In Afghanistan, U.S. Senators Urge Trump To Define Policy A bipartisan delegation of senators are in Afghanistan, calling for a new strategy from the Trump administration to address Taliban insurgency and define the U.S. role in the country. NPR's Kelly McEvers talks with Democratic Sen. Jack Reed of Rhode Island, ranking member of the Armed Services Committee, about what the strategy should be and what action he believes the administration should do next.

In Afghanistan, U.S. Senators Urge Trump To Define Policy

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A bipartisan group of senators was in Afghanistan this week led by Republican John McCain of Arizona. They went to talk about a deteriorating security situation in Afghanistan, and they're calling for President Trump to articulate a clear military strategy and fill diplomatic vacancies.

For more on this, we're going to talk to Senator Jack Reed. He's a Democrat of Rhode Island, and he's ranking member of the armed services committee. Senator Reed, welcome to the show.

JACK REED: Thank you, Kelly, very much.

MCEVERS: You've been to Afghanistan 17 times since the start of the war. What do you think about the situation there today?

REED: Well, the situation is very fragile. I was there last October, my last visit. There was political disarray caused by the tension between the two co-executives, President Ghani and Dr. Abdullah Abdullah. And there's also issues of corruption and capacity, and then there's a resurgent Taliban on the ground. And because of the resurgent Taliban, the Afghani security forces have taken significant casualties, great attrition. And so it's a stalemate that is not favoring us at the moment...

MCEVERS: The Trump administration...

REED: ...And that's causing concern.

MCEVERS: Right. The Trump administration is in the process of reviewing U.S. policy in Afghanistan, and we are expecting to hear more about that this month. What do you want to hear?

REED: Well, first it has to be a comprehensive approach. Simply putting more American advisers on the ground is not going to be adequate. As my colleagues pointed out this weekend, we need an ambassador there. We have not had an ambassador for many months. We need a strong state presence, and we also need a capacity building effort - not just military capacity but governmental capacity. And we also need to identify the resources not just in the United States but internationally. This is a NATO operation as well as a United States operation.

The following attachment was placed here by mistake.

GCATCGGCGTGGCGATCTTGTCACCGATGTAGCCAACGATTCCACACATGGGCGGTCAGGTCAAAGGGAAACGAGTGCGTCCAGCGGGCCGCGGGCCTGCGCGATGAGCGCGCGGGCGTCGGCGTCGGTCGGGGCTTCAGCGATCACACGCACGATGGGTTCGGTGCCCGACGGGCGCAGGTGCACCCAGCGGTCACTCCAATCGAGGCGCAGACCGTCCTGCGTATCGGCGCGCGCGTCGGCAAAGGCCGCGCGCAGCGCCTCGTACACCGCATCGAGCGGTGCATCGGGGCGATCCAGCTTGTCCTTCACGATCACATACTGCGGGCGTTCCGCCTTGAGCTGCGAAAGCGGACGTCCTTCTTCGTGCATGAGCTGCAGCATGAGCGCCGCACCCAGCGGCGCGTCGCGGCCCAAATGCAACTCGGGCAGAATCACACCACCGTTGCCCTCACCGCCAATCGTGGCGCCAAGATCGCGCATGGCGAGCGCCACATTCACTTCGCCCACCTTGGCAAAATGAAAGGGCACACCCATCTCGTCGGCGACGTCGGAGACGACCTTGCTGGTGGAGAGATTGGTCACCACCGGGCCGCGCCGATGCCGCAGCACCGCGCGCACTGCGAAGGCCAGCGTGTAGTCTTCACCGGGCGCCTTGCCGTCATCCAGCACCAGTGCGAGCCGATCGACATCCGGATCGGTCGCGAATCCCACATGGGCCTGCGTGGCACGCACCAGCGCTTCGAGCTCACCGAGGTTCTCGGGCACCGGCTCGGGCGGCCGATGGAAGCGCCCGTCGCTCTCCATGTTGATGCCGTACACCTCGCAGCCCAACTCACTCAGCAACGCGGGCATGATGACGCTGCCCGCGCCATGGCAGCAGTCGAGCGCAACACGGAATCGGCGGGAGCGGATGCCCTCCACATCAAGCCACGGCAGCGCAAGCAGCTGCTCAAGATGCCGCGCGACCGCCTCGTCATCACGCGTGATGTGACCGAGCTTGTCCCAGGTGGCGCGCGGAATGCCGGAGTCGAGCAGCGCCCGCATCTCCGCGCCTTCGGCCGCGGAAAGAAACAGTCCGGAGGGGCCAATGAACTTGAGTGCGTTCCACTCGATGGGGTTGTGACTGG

MCEVERS: Well, I mean these are things that we've been hearing for some time, I have to say. I mean forgive me for saying, but what can be done differently now?

REED: Well, this has been very frustrating. I went in with Senator McCain in one of the first groups in January of 2002. And it's been very frustrating because this approach has been on the table. It just hasn't been well executed over now 16-plus years. And we have to - we've made some progress. I think having advisers with the units, perhaps getting them down to a brigade level selectly, might make some sense. But without an overall plan in terms of governance, without not only military capacity but diplomatic capacity and without this comprehensive approach with direct presidential involvement and guidance, I think we'll continue to sort of move along without progress.

MCEVERS: This group of senators there in Afghanistan includes John McCain, as I said, and also Democrat Elizabeth Warren. Those two don't always agree on everything. Would you say when it comes to Afghanistan there is some bipartisan agreement among your colleagues? And how can that bipartisanship, you know, help move this forward?

REED: There is a bipartisan basis. We went into Afghanistan unified because that was the source of the attacks on 9/11. We conducted effective military operations. And then frankly one of the things we did was shift our attention and resource and effort to Iraq, which really hurt our efforts in Afghanistan because for several critical years, we weren't putting the forces or the effort there. The Taliban got back in the game, and now they're really back in the game.

We also have to look at sort of the regional issues, too. Pakistan continues to provide refuge to elements that are attacking Afghan forces in Afghanistan. That has to be dealt with. But there is a bipartisan core because we started that way. And hopefully we can have a plan that will draw bipartisan support.

MCEVERS: Senator Jack Reed, ranking member of the armed services committee and Democrat from Rhode Island, thank you very much.

REED: Thanks, Kelly.

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